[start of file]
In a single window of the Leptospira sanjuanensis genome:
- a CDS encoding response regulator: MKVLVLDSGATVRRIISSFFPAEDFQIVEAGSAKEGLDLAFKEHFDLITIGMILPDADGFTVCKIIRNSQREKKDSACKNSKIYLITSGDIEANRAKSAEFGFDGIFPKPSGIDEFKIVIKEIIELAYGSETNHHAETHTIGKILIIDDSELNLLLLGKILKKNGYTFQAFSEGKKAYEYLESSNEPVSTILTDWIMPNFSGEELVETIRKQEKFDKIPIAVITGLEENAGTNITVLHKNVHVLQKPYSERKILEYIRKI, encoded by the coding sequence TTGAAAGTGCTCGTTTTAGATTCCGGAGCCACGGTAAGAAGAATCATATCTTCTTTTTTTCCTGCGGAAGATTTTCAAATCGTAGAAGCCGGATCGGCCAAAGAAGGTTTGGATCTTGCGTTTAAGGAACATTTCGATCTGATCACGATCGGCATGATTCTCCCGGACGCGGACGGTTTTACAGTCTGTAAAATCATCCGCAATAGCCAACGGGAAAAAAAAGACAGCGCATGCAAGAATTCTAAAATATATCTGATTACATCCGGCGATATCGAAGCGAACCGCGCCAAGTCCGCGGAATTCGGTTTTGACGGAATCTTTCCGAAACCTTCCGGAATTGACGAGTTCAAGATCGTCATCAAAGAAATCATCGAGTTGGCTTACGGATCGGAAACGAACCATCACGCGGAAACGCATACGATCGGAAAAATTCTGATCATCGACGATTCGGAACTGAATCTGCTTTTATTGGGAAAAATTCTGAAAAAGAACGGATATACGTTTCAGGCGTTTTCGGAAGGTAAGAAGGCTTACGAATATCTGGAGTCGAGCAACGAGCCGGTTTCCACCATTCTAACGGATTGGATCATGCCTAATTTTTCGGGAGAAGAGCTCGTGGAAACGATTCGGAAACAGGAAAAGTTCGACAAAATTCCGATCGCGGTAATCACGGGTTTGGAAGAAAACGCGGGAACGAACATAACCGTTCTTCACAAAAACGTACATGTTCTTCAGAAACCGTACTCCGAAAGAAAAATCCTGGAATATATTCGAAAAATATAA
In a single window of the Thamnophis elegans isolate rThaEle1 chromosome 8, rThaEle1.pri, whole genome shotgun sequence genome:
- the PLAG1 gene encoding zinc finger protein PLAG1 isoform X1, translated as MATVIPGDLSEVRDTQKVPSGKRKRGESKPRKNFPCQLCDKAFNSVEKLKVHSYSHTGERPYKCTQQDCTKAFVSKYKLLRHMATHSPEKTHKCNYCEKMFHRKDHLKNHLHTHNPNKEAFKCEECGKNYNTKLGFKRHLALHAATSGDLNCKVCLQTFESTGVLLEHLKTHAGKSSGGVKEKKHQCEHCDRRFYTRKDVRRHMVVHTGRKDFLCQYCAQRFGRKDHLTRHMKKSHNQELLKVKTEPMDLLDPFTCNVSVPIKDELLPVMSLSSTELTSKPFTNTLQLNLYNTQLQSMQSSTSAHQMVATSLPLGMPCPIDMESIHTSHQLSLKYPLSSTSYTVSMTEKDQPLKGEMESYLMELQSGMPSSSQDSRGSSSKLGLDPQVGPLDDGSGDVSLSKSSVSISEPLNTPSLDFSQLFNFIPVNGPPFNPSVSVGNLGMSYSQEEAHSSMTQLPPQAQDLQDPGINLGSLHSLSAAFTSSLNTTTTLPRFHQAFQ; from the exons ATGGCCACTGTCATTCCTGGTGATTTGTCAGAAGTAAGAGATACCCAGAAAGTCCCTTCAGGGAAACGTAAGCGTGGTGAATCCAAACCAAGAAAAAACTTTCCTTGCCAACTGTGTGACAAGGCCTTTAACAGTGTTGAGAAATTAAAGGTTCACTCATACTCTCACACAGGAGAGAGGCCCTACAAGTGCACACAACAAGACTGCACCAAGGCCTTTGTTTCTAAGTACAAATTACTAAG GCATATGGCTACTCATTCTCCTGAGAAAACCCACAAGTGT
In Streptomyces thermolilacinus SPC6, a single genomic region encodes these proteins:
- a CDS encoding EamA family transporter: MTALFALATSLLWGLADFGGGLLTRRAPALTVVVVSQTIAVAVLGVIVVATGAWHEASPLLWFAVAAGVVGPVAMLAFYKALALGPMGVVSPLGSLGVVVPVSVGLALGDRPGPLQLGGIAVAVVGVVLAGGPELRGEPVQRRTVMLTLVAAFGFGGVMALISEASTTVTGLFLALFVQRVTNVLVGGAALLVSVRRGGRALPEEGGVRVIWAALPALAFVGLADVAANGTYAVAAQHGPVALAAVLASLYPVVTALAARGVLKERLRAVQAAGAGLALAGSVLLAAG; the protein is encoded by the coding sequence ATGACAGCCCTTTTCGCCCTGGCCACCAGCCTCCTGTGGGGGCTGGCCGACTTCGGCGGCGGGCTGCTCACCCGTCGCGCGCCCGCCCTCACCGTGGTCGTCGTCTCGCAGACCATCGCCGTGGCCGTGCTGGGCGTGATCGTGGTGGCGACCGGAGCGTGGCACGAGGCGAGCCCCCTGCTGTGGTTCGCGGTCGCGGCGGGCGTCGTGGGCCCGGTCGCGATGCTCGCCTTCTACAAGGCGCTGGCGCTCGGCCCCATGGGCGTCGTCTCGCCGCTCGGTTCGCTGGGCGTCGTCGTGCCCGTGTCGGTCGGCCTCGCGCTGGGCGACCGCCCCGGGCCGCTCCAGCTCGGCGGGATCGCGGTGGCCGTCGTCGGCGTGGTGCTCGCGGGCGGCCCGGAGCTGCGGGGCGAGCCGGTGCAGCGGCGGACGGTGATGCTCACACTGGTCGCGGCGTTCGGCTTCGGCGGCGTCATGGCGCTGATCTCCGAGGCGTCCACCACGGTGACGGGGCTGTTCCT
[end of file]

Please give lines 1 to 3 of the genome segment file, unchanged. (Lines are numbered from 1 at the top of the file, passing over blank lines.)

In a single window of the Leptospira sanjuanensis genome:
- a CDS encoding response regulator: MKVLVLDSGATVRRIISSFFPAEDFQIVEAGSAKEGLDLAFKEHFDLITIGMILPDADGFTVCKIIRNSQREKKDSACKNSKIYLITSGDIEANRAKSAEFGFDGIFPKPSGIDEFKIVIKEIIELAYGSETNHHAETHTIGKILIIDDSELNLLLLGKILKKNGYTFQAFSEGKKAYEYLESSNEPVSTILTDWIMPNFSGEELVETIRKQEKFDKIPIAVITGLEENAGTNITVLHKNVHVLQKPYSERKILEYIRKI, encoded by the coding sequence TTGAAAGTGCTCGTTTTAGATTCCGGAGCCACGGTAAGAAGAATCATATCTTCTTTTTTTCCTGCGGAAGATTTTCAAATCGTAGAAGCCGGATCGGCCAAAGAAGGTTTGGATCTTGCGTTTAAGGAACATTTCGATCTGATCACGATCGGCATGATTCTCCCGGACGCGGACGGTTTTACAGTCTGTAAAATCATCCGCAATAGCCAACGGGAAAAAAAAGACAGCGCATGCAAGAATTCTAAAATATATCTGATTACATCCGGCGATATCGAAGCGAACCGCGCCAAGTCCGCGGAATTCGGTTTTGACGGAATCTTTCCGAAACCTTCCGGAATTGACGAGTTCAAGATCGTCATCAAAGAAATCATCGAGTTGGCTTACGGATCGGAAACGAACCATCACGCGGAAACGCATACGATCGGAAAAATTCTGATCATCGACGATTCGGAACTGAATCTGCTTTTATTGGGAAAAATTCTGAAAAAGAACGGATATACGTTTCAGGCGTTTTCGGAAGGTAAGAAGGCTTACGAATATCTGGAGTCGAGCAACGAGCCGGTTTCCACCATTCTAACGGATTGGATCATGCCTAATTTTTCGGGAGAAGAGCTCGTGGAAACGATTCGGAAACAGGAAAAGTTCGACAAAATTCCGATCGCGGTAATCACGGGTTTGGAAGAAAACGCGGGAACGAACATAACCGTTCTTCACAAAAACGTACATGTTCTTCAGAAACCGTACTCCGAAAGAAAAATCCTGGAATATATTCGAAAAATATAA
In a single window of the Thamnophis elegans isolate rThaEle1 chromosome 8, rThaEle1.pri, whole genome shotgun sequence genome: